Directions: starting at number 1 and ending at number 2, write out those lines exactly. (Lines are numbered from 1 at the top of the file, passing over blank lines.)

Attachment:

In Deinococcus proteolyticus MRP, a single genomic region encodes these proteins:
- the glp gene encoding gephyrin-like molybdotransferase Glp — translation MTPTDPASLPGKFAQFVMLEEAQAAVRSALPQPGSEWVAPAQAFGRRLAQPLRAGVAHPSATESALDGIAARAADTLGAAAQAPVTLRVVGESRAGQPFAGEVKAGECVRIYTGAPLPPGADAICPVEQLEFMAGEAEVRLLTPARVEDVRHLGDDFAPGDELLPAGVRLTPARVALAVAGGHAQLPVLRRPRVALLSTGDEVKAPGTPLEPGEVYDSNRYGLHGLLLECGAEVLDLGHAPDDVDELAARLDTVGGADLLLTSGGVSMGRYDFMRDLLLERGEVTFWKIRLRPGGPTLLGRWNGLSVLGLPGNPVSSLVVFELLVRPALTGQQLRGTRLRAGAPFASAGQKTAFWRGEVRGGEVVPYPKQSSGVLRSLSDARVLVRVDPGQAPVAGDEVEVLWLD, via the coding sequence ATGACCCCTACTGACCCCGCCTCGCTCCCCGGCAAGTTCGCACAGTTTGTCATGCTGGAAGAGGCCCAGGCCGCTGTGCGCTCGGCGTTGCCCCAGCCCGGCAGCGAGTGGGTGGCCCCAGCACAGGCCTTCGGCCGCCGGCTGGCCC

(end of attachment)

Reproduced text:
In Deinococcus proteolyticus MRP, a single genomic region encodes these proteins:
- the glp gene encoding gephyrin-like molybdotransferase Glp — translation MTPTDPASLPGKFAQFVMLEEAQAAVRSALPQPGSEWVAPAQAFGRRLAQPLRAGVAHPSATESALDGIAARAADTLGAAAQAPVTLRVVGESRAGQPFAGEVKAGECVRIYTGAPLPPGADAICPVEQLEFMAGEAEVRLLTPARVEDVRHLGDDFAPGDELLPAGVRLTPARVALAVAGGHAQLPVLRRPRVALLSTGDEVKAPGTPLEPGEVYDSNRYGLHGLLLECGAEVLDLGHAPDDVDELAARLDTVGGADLLLTSGGVSMGRYDFMRDLLLERGEVTFWKIRLRPGGPTLLGRWNGLSVLGLPGNPVSSLVVFELLVRPALTGQQLRGTRLRAGAPFASAGQKTAFWRGEVRGGEVVPYPKQSSGVLRSLSDARVLVRVDPGQAPVAGDEVEVLWLD, via the coding sequence ATGACCCCTACTGACCCCGCCTCGCTCCCCGGCAAGTTCGCACAGTTTGTCATGCTGGAAGAGGCCCAGGCCGCTGTGCGCTCGGCGTTGCCCCAGCCCGGCAGCGAGTGGGTGGCCCCAGCACAGGCCTTCGGCCGCCGGCTGGCCC